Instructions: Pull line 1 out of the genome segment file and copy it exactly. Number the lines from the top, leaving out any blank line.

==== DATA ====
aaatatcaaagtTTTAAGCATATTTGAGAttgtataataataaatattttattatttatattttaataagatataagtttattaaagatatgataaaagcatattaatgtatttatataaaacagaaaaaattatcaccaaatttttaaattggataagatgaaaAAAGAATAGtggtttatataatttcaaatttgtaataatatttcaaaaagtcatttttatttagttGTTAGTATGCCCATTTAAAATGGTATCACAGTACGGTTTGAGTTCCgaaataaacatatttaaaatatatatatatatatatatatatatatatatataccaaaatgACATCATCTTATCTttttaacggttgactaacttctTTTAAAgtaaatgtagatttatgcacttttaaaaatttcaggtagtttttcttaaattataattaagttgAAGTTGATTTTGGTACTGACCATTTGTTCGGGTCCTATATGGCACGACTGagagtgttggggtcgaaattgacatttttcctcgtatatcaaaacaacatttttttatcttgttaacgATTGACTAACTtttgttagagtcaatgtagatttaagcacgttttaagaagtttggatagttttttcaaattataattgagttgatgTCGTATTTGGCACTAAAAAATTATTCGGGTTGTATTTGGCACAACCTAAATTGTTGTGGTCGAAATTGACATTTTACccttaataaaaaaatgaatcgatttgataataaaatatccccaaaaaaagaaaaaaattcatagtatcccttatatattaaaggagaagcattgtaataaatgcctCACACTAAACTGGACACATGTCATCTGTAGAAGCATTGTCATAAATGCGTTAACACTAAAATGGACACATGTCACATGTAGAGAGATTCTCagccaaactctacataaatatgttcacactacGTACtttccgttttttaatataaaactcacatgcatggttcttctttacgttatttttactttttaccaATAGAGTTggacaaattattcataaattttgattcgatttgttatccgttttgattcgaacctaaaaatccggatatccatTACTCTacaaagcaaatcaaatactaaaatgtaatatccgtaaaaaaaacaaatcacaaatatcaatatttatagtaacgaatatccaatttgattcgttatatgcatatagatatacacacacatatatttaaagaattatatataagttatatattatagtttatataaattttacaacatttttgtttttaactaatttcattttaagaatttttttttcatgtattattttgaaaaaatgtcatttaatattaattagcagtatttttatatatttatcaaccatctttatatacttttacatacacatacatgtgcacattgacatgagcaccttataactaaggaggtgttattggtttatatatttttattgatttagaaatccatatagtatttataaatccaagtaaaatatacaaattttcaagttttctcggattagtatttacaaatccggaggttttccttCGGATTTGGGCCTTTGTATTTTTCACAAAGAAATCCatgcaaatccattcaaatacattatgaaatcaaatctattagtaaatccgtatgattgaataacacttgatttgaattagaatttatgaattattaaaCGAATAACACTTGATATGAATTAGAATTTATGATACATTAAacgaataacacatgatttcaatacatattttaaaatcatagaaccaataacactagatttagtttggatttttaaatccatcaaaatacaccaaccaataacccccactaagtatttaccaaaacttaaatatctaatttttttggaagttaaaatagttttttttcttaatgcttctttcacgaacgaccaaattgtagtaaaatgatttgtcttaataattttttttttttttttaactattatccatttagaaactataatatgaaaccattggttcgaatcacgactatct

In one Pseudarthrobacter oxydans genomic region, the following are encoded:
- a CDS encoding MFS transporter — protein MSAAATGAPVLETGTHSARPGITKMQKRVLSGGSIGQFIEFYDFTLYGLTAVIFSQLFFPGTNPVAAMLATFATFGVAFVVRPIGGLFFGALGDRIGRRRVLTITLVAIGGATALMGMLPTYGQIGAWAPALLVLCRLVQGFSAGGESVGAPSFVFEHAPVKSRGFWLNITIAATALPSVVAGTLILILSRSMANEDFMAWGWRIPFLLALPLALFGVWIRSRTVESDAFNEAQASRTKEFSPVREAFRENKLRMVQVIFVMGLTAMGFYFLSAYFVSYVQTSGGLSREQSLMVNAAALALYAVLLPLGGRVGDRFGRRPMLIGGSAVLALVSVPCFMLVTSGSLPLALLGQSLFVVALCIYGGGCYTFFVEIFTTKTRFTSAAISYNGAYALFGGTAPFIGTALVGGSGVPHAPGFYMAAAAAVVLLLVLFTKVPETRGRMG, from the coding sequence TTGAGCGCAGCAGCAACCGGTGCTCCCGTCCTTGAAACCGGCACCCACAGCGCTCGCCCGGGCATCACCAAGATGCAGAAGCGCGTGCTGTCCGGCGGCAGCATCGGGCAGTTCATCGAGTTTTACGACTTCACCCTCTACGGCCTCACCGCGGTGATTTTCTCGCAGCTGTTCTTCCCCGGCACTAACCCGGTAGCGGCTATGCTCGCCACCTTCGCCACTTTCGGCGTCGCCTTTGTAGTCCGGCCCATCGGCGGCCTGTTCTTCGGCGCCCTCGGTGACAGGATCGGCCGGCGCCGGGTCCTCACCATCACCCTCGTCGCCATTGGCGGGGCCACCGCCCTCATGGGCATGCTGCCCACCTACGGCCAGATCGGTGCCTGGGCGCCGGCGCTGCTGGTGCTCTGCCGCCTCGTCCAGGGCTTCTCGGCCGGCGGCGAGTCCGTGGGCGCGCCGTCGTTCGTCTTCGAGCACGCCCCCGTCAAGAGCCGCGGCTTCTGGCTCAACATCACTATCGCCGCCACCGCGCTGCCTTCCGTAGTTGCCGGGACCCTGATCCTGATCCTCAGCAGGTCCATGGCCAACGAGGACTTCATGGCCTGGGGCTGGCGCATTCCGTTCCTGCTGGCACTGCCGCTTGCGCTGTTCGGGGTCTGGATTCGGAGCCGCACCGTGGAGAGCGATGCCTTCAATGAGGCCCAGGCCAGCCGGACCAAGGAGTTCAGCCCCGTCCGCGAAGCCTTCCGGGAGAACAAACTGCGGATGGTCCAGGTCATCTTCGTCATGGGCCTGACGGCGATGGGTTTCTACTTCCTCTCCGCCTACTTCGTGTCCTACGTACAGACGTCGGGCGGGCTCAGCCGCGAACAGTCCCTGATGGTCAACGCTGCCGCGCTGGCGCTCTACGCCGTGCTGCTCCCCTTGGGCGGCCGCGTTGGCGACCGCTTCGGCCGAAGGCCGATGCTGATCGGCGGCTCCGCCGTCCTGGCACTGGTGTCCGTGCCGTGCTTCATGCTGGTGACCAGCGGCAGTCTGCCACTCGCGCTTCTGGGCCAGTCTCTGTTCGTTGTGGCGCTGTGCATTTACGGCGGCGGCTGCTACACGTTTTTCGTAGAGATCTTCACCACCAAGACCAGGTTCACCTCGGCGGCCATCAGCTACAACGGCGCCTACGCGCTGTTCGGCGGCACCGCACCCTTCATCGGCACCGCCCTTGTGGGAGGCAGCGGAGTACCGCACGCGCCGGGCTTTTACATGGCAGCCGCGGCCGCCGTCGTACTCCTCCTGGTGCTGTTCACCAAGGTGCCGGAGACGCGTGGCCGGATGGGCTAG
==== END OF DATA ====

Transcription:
aaatatcaaagtTTTAAGCATATTTGAGAttgtataataataaatattttattatttatattttaataagatataagtttattaaagatatgataaaagcatattaatgtatttatataaaacagaaaaaattatcaccaaatttttaaattggataagatgaaaAAAGAATAGtggtttatataatttcaaatttgtaataatatttcaaaaagtcatttttatttagttGTTAGTATGCCCATTTAAAATGGTATCACAGTACGGTTTGAGTTCCgaaataaacatatttaaaatatatatatatatatatatatatatatatatataccaaaatgACATCATCTTATCTttttaacggttgactaacttctTTTAAAgtaaatgtagatttatgcacttttaaaaatttcaggtagtttttcttaaattataattaagttgAAGTTGATTTTGGTACTGACCATTTGTTCGGGTCCTATATGGCACGACTGagagtgttggggtcgaaattgacatttttcctcgtatatcaaaacaacatttttttatcttgttaacgATTGACTAACTtttgttagagtcaatgtagatttaagcacgttttaagaagtttggatagttttttcaaattataattgagttgatgTCGTATTTGGCACTAAAAAATTATTCGGGTTGTATTTGGCACAACCTAAATTGTTGTGGTCGAAATTGACATTTTACccttaataaaaaaatgaatcgatttgataataaaatatccccaaaaaaagaaaaaaattcatagtatcccttatatattaaaggagaagcattgtaataaatgcctCACACTAAACTGGACACATGTCATCTGTAGAAGCATTGTCATAAATGCGTTAACACTAAAATGGACACATGTCACATGTAGAGAGATTCTCagccaaactctacataaatatgttcacactacGTACtttccgttttttaatataaaactcacatgcatggttcttctttacgttatttttactttttaccaATAGAGTTggacaaattattcataaattttgattcgatttgttatccgttttgattcgaacctaaaaatccggatatccatTACTCTacaaagcaaatcaaatactaaaatgtaatatccgtaaaaaaaacaaatcacaaatatcaatatttatagtaacgaatatccaatttgattcgttatatgcatatagatatacacacacatatatttaaagaattatatataagttatatattatagtttatataaattttacaacatttttgtttttaactaatttcattttaagaatttttttttcatgtattattttgaaaaaatgtcatttaatattaattagcagtatttttatatatttatcaaccatctttatatacttttacatacacatacatgtgcacattgacatgagcaccttataactaaggaggtgttattggtttatatatttttattgatttagaaatccatatagtatttataaatccaagtaaaatatacaaattttcaagttttctcggattagtatttacaaatccggaggttttccttCGGATTTGGGCCTTTGTATTTTTCACAAAGAAATCCatgcaaatccattcaaatacattatgaaatcaaatctattagtaaatccgtatgattgaataacacttgatttgaattagaatttatgaattattaaaCGAATAACACTTGATATGAATTAGAATTTATGATACATTAAacgaataacacatgatttcaatacatattttaaaatcatagaaccaataacactagatttagtttggatttttaaatccatcaaaatacaccaaccaataacccccactaagtatttaccaaaacttaaatatctaatttttttggaagttaaaatagttttttttcttaatgcttctttcacgaacgaccaaattgtagtaaaatgatttgtcttaataattttttttttttttttaactattatccatttagaaactataatatgaaaccattggttcgaatcacgactatct